You can make large, predefined lists with DAT blocks. You will see numerous applications of this in the lessons. This first application is simply storing some character art.
- Open “7 More Display Fun.spin”, load it into the Propeller chip with F11, and click the Parallax Serial Terminal’s Enable button to view the output.
How it Works
Unlike the String operator, which stores a list of characters in program memory, the DAT block is more like a pre-defined variable array. The values are loaded into RAM, and can even be modified while the program is running, much like an array.
Remember that the Parallax Serial Terminal Plus object’s Str method’s stringptr parameter expects the memory address of a zero-terminated string. Take a look at the last value in the DAT block, it’s zero. Also, take a look at the pst.Str call. It’s pst.Str(@Win). The @ opereator in @Win gives the Str method the memory address of the first byte (a space character) at the beginning of the rows of characters. So, the Str method does its job of fetching and transmitting characters until it runs into that zero at the end of the list.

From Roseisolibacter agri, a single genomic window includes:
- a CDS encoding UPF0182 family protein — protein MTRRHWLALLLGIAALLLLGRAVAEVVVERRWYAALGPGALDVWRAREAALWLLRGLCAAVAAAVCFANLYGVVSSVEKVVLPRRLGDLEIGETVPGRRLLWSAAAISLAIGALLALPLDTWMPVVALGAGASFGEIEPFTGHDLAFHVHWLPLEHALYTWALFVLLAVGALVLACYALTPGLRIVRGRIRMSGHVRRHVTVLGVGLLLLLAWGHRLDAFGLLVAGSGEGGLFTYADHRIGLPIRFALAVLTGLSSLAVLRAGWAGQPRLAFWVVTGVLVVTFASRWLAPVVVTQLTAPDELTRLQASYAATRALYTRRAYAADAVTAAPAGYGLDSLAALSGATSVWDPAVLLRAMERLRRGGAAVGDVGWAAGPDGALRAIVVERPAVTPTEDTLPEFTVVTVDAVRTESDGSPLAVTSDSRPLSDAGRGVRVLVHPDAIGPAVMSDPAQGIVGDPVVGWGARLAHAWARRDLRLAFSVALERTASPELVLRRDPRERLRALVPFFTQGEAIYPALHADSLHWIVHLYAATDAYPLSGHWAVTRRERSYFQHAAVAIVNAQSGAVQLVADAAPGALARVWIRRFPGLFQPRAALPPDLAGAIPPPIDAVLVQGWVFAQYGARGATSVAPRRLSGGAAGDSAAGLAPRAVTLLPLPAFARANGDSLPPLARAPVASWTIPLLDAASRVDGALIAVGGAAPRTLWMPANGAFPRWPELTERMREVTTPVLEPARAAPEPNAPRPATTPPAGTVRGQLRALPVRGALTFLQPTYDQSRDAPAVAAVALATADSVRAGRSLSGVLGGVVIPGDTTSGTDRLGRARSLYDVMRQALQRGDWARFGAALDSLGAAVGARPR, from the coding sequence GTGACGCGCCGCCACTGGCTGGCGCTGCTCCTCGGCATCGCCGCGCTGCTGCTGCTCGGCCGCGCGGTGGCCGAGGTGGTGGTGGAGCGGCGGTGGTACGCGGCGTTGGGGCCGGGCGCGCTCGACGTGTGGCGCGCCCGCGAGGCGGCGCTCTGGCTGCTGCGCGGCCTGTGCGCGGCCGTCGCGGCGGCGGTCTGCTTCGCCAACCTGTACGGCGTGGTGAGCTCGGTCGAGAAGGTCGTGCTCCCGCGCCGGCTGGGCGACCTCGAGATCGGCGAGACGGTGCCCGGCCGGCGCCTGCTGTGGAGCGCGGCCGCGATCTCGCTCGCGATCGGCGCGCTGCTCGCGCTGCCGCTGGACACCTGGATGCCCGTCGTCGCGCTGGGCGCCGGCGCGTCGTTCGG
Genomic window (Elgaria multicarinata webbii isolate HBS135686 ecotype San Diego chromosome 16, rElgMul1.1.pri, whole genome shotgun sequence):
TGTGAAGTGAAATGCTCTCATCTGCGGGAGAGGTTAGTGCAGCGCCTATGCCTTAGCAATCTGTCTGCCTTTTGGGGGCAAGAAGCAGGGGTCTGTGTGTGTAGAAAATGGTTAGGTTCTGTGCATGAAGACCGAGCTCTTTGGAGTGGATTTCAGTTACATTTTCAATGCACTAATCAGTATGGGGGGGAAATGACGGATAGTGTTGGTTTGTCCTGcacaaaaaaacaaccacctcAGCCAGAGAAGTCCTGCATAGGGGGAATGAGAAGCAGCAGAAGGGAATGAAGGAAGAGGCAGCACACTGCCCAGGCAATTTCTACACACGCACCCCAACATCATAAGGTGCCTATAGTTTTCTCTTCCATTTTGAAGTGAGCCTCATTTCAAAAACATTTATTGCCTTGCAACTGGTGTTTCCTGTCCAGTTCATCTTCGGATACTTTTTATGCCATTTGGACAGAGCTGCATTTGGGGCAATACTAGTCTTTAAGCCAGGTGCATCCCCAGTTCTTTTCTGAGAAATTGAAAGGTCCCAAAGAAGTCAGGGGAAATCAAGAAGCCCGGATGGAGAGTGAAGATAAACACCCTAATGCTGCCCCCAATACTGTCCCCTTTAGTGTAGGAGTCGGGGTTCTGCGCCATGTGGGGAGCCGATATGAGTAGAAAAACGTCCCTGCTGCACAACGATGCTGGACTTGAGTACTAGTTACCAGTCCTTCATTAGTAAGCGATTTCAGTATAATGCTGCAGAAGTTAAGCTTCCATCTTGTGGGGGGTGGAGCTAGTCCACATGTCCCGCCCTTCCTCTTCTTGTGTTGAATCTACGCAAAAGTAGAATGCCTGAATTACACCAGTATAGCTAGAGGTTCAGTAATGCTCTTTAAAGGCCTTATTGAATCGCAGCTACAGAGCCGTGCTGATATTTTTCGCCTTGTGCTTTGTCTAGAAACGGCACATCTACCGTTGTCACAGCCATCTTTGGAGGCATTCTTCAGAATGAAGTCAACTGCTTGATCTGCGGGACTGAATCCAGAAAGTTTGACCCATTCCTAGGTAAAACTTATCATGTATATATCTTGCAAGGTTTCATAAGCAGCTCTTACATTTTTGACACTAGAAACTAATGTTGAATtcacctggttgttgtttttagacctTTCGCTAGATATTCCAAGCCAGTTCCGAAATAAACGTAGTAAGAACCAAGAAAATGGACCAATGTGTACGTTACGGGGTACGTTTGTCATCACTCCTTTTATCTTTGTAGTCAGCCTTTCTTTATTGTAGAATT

Did you know? The 13 character code makes the Parallax Serial Terminal’s cursor jump to the beginning of the next line.
You can also treat DAT blocks like arrays. For example, here is a loop that sends each character in the DAT block, one at a time.
- Save the program as 7a Send Characters.spin.
- Add the variable i to the list of long variables in the VAR block. It should read long x, y, i.
- Replace pst.Str(@Win) with this loop:
repeat i from 0 to 275 pst.char(Win[i])
- Try adding a "YOU LOSE" unhappy face to the program.
Learn More about DAT
- Look up DAT in the Propeller Manual’s index.